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Interpersonal communication forms a major part of our lives. How often have you asked your colleague, “Hey, how are you doing today?” or your mother, “What’s for dinner?” or your sister, “Are you coming with me?” Well, it’s all interpersonal communication. Humans are wired in a way that we strive to connect. Without connection, our purpose gets lost. Take a moment and think. How many times did you interact today? What was it about? Was it verbal, or was it just a blink? Whatever it was, I’m sure, the number must be high. 

Humans are a social species that is hardwired to connect. Aside from food, water, and safety, the most crucial requirements we must meet, according to Maslow’s Hierarchy of Needs, are love and belonging. Our yearning for interpersonal interactions, closeness, connection with others, and integration into a group are all part of this. Our general well-being increases and we live a more fulfilling life when these requirements are met. Not only this but even in the workplace, interpersonal communication forms one of the major elements of our connections. Managers constantly interact with their teammates to establish a connection and form a strong bond with their team. 

What is Interpersonal Communication?

Interpersonal communication is the exchange of information between two or more interdependent people either in a verbal or non-verbal format. The exchange of information includes the exchange of ideas, thoughts, feelings, emotions, and more. In a workplace, commonly used interpersonal communication includes daily meetings, client interactions, employee communications, performance review, and team meetings. These communications occur in the form of verbal interactions, calls, meetings, virtual meetings, emails, memos, and some lunch break chats.

Features of Interpersonal communication:

  • Interpersonal communication takes place between two or more interdependent people (the action of one person has an impact on the other person) who are ‘connected’ to each other in some form.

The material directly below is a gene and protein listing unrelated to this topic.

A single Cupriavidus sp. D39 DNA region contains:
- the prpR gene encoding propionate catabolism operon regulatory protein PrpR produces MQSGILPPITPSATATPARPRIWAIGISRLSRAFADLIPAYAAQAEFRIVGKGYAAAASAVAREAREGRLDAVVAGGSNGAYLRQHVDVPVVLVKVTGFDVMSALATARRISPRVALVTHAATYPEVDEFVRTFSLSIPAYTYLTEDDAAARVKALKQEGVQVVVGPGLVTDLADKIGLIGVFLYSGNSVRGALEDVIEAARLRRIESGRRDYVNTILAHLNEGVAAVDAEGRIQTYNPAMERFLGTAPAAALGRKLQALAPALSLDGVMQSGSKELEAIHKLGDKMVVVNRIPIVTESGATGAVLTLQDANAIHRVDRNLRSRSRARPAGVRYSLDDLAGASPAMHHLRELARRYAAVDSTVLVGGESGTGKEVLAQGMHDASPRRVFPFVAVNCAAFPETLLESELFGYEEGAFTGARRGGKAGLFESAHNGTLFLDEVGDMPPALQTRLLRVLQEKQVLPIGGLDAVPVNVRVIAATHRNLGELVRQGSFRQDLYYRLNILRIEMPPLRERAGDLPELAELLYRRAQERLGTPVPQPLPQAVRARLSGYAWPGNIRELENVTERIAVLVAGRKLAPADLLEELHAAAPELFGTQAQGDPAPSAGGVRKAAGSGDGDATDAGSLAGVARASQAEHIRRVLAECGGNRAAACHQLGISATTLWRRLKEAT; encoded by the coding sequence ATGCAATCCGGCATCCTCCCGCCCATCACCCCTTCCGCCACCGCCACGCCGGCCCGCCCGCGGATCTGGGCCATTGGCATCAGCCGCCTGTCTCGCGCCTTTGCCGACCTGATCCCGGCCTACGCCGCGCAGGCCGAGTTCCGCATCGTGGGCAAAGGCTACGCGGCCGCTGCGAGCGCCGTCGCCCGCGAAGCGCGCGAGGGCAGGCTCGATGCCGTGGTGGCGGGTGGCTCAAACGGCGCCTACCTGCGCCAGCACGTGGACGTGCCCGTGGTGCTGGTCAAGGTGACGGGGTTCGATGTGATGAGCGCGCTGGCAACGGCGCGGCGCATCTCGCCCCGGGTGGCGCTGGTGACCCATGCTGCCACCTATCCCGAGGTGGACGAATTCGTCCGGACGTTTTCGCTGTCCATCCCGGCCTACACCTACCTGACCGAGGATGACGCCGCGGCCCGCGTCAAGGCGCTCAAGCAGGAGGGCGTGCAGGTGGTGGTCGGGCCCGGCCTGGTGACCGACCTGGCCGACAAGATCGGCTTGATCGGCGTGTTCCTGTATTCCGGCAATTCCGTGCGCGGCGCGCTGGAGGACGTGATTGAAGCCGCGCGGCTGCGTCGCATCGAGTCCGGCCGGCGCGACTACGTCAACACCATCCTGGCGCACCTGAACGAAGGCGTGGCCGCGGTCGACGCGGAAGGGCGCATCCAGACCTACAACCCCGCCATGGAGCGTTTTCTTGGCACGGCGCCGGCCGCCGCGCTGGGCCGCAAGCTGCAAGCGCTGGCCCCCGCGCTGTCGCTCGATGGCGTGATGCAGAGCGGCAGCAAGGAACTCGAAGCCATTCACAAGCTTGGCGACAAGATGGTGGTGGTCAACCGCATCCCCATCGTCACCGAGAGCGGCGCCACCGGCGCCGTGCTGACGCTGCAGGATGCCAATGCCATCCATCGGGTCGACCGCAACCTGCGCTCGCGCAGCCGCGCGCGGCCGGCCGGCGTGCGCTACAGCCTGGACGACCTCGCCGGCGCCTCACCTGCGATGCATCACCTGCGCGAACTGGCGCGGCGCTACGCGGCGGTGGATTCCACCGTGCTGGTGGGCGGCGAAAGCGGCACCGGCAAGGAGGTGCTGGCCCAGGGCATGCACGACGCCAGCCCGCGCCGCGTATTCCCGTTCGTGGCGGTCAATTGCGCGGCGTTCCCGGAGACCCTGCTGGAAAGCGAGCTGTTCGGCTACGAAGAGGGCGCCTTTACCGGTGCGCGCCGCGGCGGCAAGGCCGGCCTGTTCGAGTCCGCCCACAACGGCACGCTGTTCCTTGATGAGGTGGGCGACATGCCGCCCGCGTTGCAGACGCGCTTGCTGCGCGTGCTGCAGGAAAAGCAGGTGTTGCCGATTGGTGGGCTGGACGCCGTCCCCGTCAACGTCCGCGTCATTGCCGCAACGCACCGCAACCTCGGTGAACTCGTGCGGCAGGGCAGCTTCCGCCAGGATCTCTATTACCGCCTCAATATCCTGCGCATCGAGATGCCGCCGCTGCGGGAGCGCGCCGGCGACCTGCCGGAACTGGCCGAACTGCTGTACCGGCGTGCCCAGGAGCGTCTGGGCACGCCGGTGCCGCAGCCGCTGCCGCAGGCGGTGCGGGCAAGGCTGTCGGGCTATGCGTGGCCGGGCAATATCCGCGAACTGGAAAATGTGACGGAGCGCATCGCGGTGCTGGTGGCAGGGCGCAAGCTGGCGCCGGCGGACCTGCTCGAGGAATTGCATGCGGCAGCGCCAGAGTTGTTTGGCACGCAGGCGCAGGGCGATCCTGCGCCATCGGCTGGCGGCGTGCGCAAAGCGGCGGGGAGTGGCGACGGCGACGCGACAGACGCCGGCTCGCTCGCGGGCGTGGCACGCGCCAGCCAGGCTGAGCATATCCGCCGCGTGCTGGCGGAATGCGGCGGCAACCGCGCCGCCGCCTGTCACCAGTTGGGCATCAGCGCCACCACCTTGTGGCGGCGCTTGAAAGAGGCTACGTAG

• Interpersonal communication is inherently relational. This means that the communication that takes place is within a relationship and impacts the relationship.
  • Interpersonal communication includes verbal and non-verbal messages like body language, body posture, eye contact, and facial expression.
  • Interpersonal communication can be found on a spectrum ranging from impersonal to highly personal. Simple interaction between persons who don’t know each other—the waitress and the customer, for example—is at the impersonal end of the scale. The communication that takes place between two people who are intimately connected—a father and son—is at the very personal end of the spectrum.
  • Interpersonal communication involves choice. It means that we have a choice to communicate with whom we want to, what we want to communicate, what to say, and so on.

What are the Elements of Interpersonal Communication?

  1. Source‒Receiver: Interpersonal communication is the interaction between people where at least two people are involved. Each person performs both source (i.e., formulates and sends messages) and receiver functions (perceives and comprehends messages). In interpersonal communication, the term source‒receiver stresses that each individual performs both functions. The source formulates the message and the receiver comprehends the message so that the communication process is established.
  2. Encoding‒Decoding: The act of creating communications, such as speaking or writing, is referred to as encoding. Decoding, on the other hand, is the act of comprehending messages, such as through listening or reading. Encoding is the process of turning your ideas into a code, which you do by transferring them via sound waves (in the case of speech) or light waves (in the case of writing). By converting sound or light waves into concepts, you are removing them from a code, and so decoding. As a result, speakers and writers encode information, while listeners and readers decode it.